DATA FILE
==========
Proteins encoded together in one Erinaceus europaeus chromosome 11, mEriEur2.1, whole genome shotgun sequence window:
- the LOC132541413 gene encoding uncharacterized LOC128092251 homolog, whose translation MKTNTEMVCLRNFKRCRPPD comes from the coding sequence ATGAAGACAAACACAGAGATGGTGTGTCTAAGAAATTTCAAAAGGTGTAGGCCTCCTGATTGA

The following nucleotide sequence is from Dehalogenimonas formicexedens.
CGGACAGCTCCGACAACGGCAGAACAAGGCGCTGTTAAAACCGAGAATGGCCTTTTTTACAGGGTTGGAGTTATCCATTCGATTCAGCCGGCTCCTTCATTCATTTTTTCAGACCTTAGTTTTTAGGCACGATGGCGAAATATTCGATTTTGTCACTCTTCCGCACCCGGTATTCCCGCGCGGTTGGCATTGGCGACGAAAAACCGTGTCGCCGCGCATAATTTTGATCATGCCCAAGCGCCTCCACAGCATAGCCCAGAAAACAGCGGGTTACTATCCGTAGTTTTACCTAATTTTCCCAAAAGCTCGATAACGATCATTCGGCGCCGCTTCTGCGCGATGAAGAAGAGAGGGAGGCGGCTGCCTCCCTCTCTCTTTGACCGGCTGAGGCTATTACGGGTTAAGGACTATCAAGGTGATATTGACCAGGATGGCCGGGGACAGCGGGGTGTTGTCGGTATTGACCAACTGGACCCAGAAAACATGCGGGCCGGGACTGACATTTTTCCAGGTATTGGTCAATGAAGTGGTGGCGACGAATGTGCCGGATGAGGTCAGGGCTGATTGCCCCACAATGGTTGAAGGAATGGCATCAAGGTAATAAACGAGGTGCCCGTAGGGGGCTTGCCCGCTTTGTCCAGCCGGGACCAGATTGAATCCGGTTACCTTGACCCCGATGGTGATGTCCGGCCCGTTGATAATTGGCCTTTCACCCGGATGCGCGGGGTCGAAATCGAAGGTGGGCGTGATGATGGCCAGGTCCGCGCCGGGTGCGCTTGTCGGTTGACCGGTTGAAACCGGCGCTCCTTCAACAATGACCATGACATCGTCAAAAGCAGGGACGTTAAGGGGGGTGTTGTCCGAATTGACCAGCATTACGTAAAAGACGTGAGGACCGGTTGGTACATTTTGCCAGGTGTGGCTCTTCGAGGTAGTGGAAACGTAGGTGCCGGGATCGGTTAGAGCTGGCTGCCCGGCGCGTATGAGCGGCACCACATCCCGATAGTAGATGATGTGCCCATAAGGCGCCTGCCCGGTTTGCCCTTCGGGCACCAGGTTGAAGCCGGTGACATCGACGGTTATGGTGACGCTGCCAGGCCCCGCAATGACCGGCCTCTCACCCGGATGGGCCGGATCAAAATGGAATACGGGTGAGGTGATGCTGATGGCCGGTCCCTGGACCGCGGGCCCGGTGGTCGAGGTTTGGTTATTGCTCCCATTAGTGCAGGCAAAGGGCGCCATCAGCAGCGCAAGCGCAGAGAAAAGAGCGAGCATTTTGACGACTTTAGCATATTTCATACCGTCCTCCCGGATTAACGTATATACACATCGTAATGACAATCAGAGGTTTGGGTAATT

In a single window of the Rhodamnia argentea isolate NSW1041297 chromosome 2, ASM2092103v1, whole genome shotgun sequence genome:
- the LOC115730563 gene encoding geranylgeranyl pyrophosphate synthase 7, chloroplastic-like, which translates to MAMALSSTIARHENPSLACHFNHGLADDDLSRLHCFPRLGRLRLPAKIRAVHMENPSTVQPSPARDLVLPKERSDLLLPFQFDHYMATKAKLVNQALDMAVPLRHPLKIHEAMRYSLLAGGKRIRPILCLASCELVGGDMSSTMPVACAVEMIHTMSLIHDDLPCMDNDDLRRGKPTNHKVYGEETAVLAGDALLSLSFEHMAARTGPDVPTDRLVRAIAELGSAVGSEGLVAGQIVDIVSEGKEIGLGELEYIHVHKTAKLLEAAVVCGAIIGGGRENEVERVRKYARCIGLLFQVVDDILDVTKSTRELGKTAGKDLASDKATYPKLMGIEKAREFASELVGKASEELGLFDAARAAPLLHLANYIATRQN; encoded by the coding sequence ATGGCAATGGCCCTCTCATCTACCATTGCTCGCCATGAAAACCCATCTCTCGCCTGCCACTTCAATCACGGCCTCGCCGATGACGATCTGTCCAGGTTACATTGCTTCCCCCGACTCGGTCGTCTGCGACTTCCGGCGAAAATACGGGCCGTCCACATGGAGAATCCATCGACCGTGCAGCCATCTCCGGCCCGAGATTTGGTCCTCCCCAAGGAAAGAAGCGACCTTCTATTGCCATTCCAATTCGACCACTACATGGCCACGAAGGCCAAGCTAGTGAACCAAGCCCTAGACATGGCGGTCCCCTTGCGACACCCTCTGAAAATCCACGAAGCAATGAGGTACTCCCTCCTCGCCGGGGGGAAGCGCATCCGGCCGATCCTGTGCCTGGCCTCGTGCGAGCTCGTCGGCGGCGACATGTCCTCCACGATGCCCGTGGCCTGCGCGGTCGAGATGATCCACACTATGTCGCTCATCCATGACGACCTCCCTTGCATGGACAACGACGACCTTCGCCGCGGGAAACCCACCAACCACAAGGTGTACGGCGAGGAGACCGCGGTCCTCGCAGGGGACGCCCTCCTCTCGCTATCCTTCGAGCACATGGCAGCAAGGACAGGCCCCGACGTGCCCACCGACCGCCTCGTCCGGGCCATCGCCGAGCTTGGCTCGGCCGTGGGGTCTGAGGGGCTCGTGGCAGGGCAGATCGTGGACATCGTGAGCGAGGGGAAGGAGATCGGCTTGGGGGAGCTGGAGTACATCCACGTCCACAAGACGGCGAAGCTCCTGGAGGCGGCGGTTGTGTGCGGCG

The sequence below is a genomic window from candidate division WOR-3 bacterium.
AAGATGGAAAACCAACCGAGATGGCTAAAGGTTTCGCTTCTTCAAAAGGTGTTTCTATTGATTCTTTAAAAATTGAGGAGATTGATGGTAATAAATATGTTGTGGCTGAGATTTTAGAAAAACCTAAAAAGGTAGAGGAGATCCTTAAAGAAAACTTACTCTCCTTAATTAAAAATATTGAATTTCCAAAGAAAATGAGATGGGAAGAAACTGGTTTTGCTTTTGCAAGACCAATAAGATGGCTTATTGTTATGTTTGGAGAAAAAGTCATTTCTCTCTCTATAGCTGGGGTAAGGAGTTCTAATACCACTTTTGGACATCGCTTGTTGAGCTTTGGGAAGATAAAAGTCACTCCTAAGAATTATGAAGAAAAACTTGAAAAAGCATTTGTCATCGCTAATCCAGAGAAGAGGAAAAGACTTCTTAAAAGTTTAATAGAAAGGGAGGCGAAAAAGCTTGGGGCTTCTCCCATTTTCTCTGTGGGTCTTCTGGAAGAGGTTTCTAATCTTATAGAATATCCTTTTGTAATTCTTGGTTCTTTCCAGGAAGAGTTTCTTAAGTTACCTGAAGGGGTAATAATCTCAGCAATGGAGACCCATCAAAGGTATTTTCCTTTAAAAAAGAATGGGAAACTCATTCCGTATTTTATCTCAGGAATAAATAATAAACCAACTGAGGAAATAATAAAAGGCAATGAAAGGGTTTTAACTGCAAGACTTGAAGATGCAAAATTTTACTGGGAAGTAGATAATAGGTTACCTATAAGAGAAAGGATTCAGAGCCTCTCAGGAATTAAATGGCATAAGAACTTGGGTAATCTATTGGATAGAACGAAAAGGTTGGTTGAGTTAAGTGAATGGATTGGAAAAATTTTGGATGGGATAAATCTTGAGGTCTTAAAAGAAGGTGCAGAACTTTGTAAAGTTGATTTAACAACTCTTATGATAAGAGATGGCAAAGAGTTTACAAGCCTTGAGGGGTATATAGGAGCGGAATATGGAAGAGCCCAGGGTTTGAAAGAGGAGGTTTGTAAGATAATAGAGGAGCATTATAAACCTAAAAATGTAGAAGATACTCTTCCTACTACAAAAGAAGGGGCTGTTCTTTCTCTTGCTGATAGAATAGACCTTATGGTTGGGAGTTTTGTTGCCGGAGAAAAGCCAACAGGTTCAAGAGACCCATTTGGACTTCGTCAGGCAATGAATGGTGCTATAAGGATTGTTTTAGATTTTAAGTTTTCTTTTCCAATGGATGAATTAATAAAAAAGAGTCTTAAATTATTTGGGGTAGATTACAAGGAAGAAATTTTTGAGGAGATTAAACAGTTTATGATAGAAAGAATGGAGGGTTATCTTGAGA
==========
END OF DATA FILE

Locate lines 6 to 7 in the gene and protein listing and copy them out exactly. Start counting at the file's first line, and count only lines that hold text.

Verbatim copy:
- the LOC115730563 gene encoding geranylgeranyl pyrophosphate synthase 7, chloroplastic-like, which translates to MAMALSSTIARHENPSLACHFNHGLADDDLSRLHCFPRLGRLRLPAKIRAVHMENPSTVQPSPARDLVLPKERSDLLLPFQFDHYMATKAKLVNQALDMAVPLRHPLKIHEAMRYSLLAGGKRIRPILCLASCELVGGDMSSTMPVACAVEMIHTMSLIHDDLPCMDNDDLRRGKPTNHKVYGEETAVLAGDALLSLSFEHMAARTGPDVPTDRLVRAIAELGSAVGSEGLVAGQIVDIVSEGKEIGLGELEYIHVHKTAKLLEAAVVCGAIIGGGRENEVERVRKYARCIGLLFQVVDDILDVTKSTRELGKTAGKDLASDKATYPKLMGIEKAREFASELVGKASEELGLFDAARAAPLLHLANYIATRQN; encoded by the coding sequence ATGGCAATGGCCCTCTCATCTACCATTGCTCGCCATGAAAACCCATCTCTCGCCTGCCACTTCAATCACGGCCTCGCCGATGACGATCTGTCCAGGTTACATTGCTTCCCCCGACTCGGTCGTCTGCGACTTCCGGCGAAAATACGGGCCGTCCACATGGAGAATCCATCGACCGTGCAGCCATCTCCGGCCCGAGATTTGGTCCTCCCCAAGGAAAGAAGCGACCTTCTATTGCCATTCCAATTCGACCACTACATGGCCACGAAGGCCAAGCTAGTGAACCAAGCCCTAGACATGGCGGTCCCCTTGCGACACCCTCTGAAAATCCACGAAGCAATGAGGTACTCCCTCCTCGCCGGGGGGAAGCGCATCCGGCCGATCCTGTGCCTGGCCTCGTGCGAGCTCGTCGGCGGCGACATGTCCTCCACGATGCCCGTGGCCTGCGCGGTCGAGATGATCCACACTATGTCGCTCATCCATGACGACCTCCCTTGCATGGACAACGACGACCTTCGCCGCGGGAAACCCACCAACCACAAGGTGTACGGCGAGGAGACCGCGGTCCTCGCAGGGGACGCCCTCCTCTCGCTATCCTTCGAGCACATGGCAGCAAGGACAGGCCCCGACGTGCCCACCGACCGCCTCGTCCGGGCCATCGCCGAGCTTGGCTCGGCCGTGGGGTCTGAGGGGCTCGTGGCAGGGCAGATCGTGGACATCGTGAGCGAGGGGAAGGAGATCGGCTTGGGGGAGCTGGAGTACATCCACGTCCACAAGACGGCGAAGCTCCTGGAGGCGGCGGTTGTGTGCGGCG

The sequence below is a genomic window from candidate division WOR-3 bacterium.